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My Review of APOLLO 11

Apollo 11, rated G
****

Apollo 11 is an amazing documentary about the eight-day mission to land two men on the moon that took place nearly fifty years ago. The film is comprised primarily of restored color footage, much of which has never been seen before. It takes us from about three hours before liftoff on July 16, 1969 through the safe return of Neil Armstrong, Buzz Aldrin and Michael Collins and their subsequent eighteen days of quarantine.
The film is superbly directed and edited by Todd Douglas Miller. He uses never before seen full color footage from the NASA archives that was shot for a documentary that was ultimately abandoned. Much of the footage looks so good that it appears that it could have been shot yesterday. There are no actors, reenactments, narration, voice-over or interviews included. Instead, Miller tells the story of the mission in the present tense using the communications that actually took place between the astronauts and the supervisors, engineers and technicians speaking into headsets at the Kennedy Space Center in Florida and NASA Mission Control in Houston, along with a few comments from Walter Cronkite, and an excerpt from a 1961 speech about putting a man on the moon by President John F. Kennedy. He effectively uses narrative titles, countdown clocks and a small amount of animation that are helpful in showing the viewer the various mind-boggling maneuvers the mission will need to undergo in order to be successful. Continue reading


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My Review of US

Us, rated R
**

Us, is the follow-up to Jordan Peele’s surprise 2017 hit Get Out. It is a horror film that has significant content issues, particularly an extreme amount of violence and adult language. The film is written, directed and produced by Oscar winner Peele (Get Out). While the messages in Get Out were obvious, what Peele is wanting to communicate with Us is more of a head scratcher. Some reviewers have pointed to Stanley Kubrick’s film The Shining as an influence, and that viewers will get more out of the film after each repeated viewing, something I don’t plan to invest the time nor money in.
As the film opens, we read a few sentences on the screen about the miles and miles of tunnels underneath the surface of America, many of which have “no known purpose at all.” We are taken back to 1986, where we see an ad on television for the “Hands Across America” event. Young Adelaide, played by Madison Curry, is at a Santa Cruz amusement park along the beach with her parents. Her father has won her a Michael Jackson Thriller t-shirt which is much too big for the little girl. When her mother goes to the restroom, her father is to watch her, but he is consumed with playing a whack-a-mole game, so Adelaide wanders off along the boardwalk toward the beach.  Along the way she sees a homeless man holding up a sign reading “Jeremiah 11:11” (“Therefore this is what the Lord says: ‘I will bring on them a disaster they cannot escape. Although they cry out to me, I will not listen to them”). That man and verse will show up later in the film.  Adelaide wanders into what appears to be an abandoned house of mirrors attraction named Shaman Vision Quest which has a sign on the outside indicating that you will find yourself inside. Adelaide soon wants to leave, but when she heads to the “Exit” sign, she just runs into a mirror. It is then she sees her exact double (a doppelgänger), who is even dressed just like her. She is terrified.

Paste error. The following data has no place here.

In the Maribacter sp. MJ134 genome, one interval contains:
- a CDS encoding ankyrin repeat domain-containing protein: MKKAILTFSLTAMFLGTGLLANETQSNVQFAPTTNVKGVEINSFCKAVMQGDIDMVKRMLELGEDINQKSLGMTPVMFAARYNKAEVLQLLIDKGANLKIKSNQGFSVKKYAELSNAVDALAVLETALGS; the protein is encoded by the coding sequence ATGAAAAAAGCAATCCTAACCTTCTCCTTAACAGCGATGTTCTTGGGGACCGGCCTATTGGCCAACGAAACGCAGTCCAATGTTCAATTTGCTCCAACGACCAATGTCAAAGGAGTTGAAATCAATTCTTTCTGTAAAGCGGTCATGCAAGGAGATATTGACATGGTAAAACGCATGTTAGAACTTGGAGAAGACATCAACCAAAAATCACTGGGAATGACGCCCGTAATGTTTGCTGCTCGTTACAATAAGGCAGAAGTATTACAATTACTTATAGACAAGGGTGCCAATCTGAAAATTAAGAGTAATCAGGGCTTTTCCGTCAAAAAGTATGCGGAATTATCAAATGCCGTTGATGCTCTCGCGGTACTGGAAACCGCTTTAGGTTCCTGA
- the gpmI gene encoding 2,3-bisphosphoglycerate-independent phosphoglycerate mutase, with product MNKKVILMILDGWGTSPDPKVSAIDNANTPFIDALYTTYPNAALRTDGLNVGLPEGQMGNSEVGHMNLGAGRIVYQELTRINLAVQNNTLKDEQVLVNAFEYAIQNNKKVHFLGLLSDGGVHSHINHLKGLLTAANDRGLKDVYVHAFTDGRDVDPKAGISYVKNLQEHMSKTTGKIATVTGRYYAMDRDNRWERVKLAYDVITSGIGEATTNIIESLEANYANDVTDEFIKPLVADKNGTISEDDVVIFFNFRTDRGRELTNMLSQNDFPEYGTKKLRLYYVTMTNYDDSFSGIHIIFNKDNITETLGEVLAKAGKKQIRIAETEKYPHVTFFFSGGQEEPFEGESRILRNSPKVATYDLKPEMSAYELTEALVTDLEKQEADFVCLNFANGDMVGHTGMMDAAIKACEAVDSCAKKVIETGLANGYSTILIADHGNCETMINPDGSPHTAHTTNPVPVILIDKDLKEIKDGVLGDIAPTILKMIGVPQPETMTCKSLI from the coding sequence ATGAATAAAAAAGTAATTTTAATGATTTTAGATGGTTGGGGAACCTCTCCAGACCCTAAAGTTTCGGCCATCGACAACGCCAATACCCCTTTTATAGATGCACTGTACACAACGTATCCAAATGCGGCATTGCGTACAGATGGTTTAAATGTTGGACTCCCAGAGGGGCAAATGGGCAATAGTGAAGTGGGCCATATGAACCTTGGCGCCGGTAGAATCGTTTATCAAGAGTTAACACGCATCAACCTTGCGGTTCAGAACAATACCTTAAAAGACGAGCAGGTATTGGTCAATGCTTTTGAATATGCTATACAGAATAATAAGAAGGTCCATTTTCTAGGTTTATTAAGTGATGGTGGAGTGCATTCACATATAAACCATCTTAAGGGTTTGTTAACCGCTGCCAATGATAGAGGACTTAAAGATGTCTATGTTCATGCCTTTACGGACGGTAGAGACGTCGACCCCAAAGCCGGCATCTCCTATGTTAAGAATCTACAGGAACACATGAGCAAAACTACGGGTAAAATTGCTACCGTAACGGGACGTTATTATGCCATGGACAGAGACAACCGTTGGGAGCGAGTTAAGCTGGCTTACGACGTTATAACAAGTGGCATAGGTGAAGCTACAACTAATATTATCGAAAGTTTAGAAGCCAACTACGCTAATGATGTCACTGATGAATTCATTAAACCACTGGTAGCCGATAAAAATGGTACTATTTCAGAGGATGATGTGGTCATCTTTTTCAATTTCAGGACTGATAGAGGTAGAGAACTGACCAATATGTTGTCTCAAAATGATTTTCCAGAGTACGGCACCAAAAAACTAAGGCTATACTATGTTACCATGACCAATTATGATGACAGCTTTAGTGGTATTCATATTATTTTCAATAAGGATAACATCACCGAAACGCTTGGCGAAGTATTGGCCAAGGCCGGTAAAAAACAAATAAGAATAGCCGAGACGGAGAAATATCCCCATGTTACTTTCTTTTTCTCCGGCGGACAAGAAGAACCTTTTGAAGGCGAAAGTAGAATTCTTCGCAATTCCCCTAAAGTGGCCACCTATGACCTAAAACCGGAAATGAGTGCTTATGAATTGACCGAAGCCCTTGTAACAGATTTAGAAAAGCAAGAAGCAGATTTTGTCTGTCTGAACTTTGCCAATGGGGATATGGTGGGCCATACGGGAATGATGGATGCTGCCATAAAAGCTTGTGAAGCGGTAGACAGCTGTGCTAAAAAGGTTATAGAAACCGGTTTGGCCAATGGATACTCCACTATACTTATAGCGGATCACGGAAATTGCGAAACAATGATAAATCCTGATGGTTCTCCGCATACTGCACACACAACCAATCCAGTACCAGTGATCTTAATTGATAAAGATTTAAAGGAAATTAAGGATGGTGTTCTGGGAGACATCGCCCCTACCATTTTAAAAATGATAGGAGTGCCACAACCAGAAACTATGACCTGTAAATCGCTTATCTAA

The film then moves to the present day. The Wilson family – Adelaide, played by Oscar winner Lupita Nyong’o (12 Years a Slave), her husband Gabe, played by Winston Duke (Black Panther), daughter Zora, played by Shahadi Wright Joseph and young son Jason, played by Evan Alex are heading for a vacation at their lake house, Adelaide’s childhood home, located not far from the Santa Cruz beach where the terrifying incident took place. When Gabe suggests that they meet friends Josh Tyler, played by Tim Heidecker, his wife Kitty, played by two-time Golden Globe winner Elisabeth Moss (The Handmaid’s Tale), and their twin daughters at the Santa Cruz beach, Adelaide is visibly upset. On the beach, we see Jason, who Adelaide is especially protective of, wander off and head toward the same house of mirrors attraction (now named Merlin’s Enchanted Forest).
That night back at the lake home, Adelaide tells Gabe about her terrifying childhood experience for the first time. She tells him that she wants to go home. Then the power goes out and everything is dark. They notice that there are four people standing motionless at the end of their driveway. They won’t respond to Gabe, who initially is friendly. Eventually they charge the home and despite Gabe’s efforts, they enter. What the Wilson family sees is stunning – the people on the driveway are their doubles, just like the little girl was that Adelaide saw back in the house of mirrors in 1986. Although they look similar, these doubles have difficulty communicating, some grotesque features, wear red jump suits and even worse, hold large scissors as weapons. Only Adelaide’s double speaks, and then only in a labored manner. It’s clear that this is not a social visit.